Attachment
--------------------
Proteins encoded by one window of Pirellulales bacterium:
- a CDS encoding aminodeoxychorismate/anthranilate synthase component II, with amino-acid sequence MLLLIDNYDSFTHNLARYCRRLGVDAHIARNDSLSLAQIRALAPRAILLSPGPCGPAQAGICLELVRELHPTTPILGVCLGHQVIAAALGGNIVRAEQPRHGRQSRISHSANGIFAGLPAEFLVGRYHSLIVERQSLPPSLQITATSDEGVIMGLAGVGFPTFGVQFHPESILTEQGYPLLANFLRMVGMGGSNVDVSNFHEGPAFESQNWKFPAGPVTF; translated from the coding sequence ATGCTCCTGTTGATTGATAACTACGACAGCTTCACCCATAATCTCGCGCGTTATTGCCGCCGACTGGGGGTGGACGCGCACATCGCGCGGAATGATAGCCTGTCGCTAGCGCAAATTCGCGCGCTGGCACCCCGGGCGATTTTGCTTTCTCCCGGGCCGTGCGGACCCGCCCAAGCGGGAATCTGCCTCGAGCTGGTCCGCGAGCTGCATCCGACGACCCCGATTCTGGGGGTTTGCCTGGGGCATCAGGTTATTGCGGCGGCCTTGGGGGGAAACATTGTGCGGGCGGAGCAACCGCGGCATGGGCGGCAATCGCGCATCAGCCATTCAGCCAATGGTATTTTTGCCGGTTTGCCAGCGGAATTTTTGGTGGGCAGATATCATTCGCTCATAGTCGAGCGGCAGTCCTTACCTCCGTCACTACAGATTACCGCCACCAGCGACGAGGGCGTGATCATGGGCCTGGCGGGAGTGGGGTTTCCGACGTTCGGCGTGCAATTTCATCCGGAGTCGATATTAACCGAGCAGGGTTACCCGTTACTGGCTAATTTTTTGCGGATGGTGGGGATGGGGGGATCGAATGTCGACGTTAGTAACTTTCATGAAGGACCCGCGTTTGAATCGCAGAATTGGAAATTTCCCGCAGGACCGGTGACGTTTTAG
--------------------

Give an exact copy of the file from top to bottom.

Proteins encoded by one window of Pirellulales bacterium:
- a CDS encoding aminodeoxychorismate/anthranilate synthase component II, with amino-acid sequence MLLLIDNYDSFTHNLARYCRRLGVDAHIARNDSLSLAQIRALAPRAILLSPGPCGPAQAGICLELVRELHPTTPILGVCLGHQVIAAALGGNIVRAEQPRHGRQSRISHSANGIFAGLPAEFLVGRYHSLIVERQSLPPSLQITATSDEGVIMGLAGVGFPTFGVQFHPESILTEQGYPLLANFLRMVGMGGSNVDVSNFHEGPAFESQNWKFPAGPVTF; translated from the coding sequence ATGCTCCTGTTGATTGATAACTACGACAGCTTCACCCATAATCTCGCGCGTTATTGCCGCCGACTGGGGGTGGACGCGCACATCGCGCGGAATGATAGCCTGTCGCTAGCGCAAATTCGCGCGCTGGCACCCCGGGCGATTTTGCTTTCTCCCGGGCCGTGCGGACCCGCCCAAGCGGGAATCTGCCTCGAGCTGGTCCGCGAGCTGCATCCGACGACCCCGATTCTGGGGGTTTGCCTGGGGCATCAGGTTATTGCGGCGGCCTTGGGGGGAAACATTGTGCGGGCGGAGCAACCGCGGCATGGGCGGCAATCGCGCATCAGCCATTCAGCCAATGGTATTTTTGCCGGTTTGCCAGCGGAATTTTTGGTGGGCAGATATCATTCGCTCATAGTCGAGCGGCAGTCCTTACCTCCGTCACTACAGATTACCGCCACCAGCGACGAGGGCGTGATCATGGGCCTGGCGGGAGTGGGGTTTCCGACGTTCGGCGTGCAATTTCATCCGGAGTCGATATTAACCGAGCAGGGTTACCCGTTACTGGCTAATTTTTTGCGGATGGTGGGGATGGGGGGATCGAATGTCGACGTTAGTAACTTTCATGAAGGACCCGCGTTTGAATCGCAGAATTGGAAATTTCCCGCAGGACCGGTGACGTTTTAG